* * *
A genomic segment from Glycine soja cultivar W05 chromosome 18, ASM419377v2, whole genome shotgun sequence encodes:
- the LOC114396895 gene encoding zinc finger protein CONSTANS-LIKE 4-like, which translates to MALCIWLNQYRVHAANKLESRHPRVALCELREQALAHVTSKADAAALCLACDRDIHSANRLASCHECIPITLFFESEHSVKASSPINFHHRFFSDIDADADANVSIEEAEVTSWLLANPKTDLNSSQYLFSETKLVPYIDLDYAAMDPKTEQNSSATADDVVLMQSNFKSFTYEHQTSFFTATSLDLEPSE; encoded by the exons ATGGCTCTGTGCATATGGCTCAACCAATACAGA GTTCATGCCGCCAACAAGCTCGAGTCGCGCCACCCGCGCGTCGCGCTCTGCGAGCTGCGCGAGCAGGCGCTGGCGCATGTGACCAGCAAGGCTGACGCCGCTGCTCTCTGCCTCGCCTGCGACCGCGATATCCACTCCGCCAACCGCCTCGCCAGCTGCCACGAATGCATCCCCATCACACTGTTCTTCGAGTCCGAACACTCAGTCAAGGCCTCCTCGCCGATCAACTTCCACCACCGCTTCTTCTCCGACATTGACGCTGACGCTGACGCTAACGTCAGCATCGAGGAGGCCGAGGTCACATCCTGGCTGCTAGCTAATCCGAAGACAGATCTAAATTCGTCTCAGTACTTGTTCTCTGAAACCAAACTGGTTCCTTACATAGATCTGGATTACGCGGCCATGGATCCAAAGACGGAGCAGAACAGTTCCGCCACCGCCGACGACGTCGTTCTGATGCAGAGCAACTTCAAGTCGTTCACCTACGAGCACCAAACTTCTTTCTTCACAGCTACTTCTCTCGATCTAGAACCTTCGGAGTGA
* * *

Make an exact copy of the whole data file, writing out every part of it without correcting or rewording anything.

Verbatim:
A genomic segment from Glycine soja cultivar W05 chromosome 18, ASM419377v2, whole genome shotgun sequence encodes:
- the LOC114396895 gene encoding zinc finger protein CONSTANS-LIKE 4-like, which translates to MALCIWLNQYRVHAANKLESRHPRVALCELREQALAHVTSKADAAALCLACDRDIHSANRLASCHECIPITLFFESEHSVKASSPINFHHRFFSDIDADADANVSIEEAEVTSWLLANPKTDLNSSQYLFSETKLVPYIDLDYAAMDPKTEQNSSATADDVVLMQSNFKSFTYEHQTSFFTATSLDLEPSE; encoded by the exons ATGGCTCTGTGCATATGGCTCAACCAATACAGA GTTCATGCCGCCAACAAGCTCGAGTCGCGCCACCCGCGCGTCGCGCTCTGCGAGCTGCGCGAGCAGGCGCTGGCGCATGTGACCAGCAAGGCTGACGCCGCTGCTCTCTGCCTCGCCTGCGACCGCGATATCCACTCCGCCAACCGCCTCGCCAGCTGCCACGAATGCATCCCCATCACACTGTTCTTCGAGTCCGAACACTCAGTCAAGGCCTCCTCGCCGATCAACTTCCACCACCGCTTCTTCTCCGACATTGACGCTGACGCTGACGCTAACGTCAGCATCGAGGAGGCCGAGGTCACATCCTGGCTGCTAGCTAATCCGAAGACAGATCTAAATTCGTCTCAGTACTTGTTCTCTGAAACCAAACTGGTTCCTTACATAGATCTGGATTACGCGGCCATGGATCCAAAGACGGAGCAGAACAGTTCCGCCACCGCCGACGACGTCGTTCTGATGCAGAGCAACTTCAAGTCGTTCACCTACGAGCACCAAACTTCTTTCTTCACAGCTACTTCTCTCGATCTAGAACCTTCGGAGTGA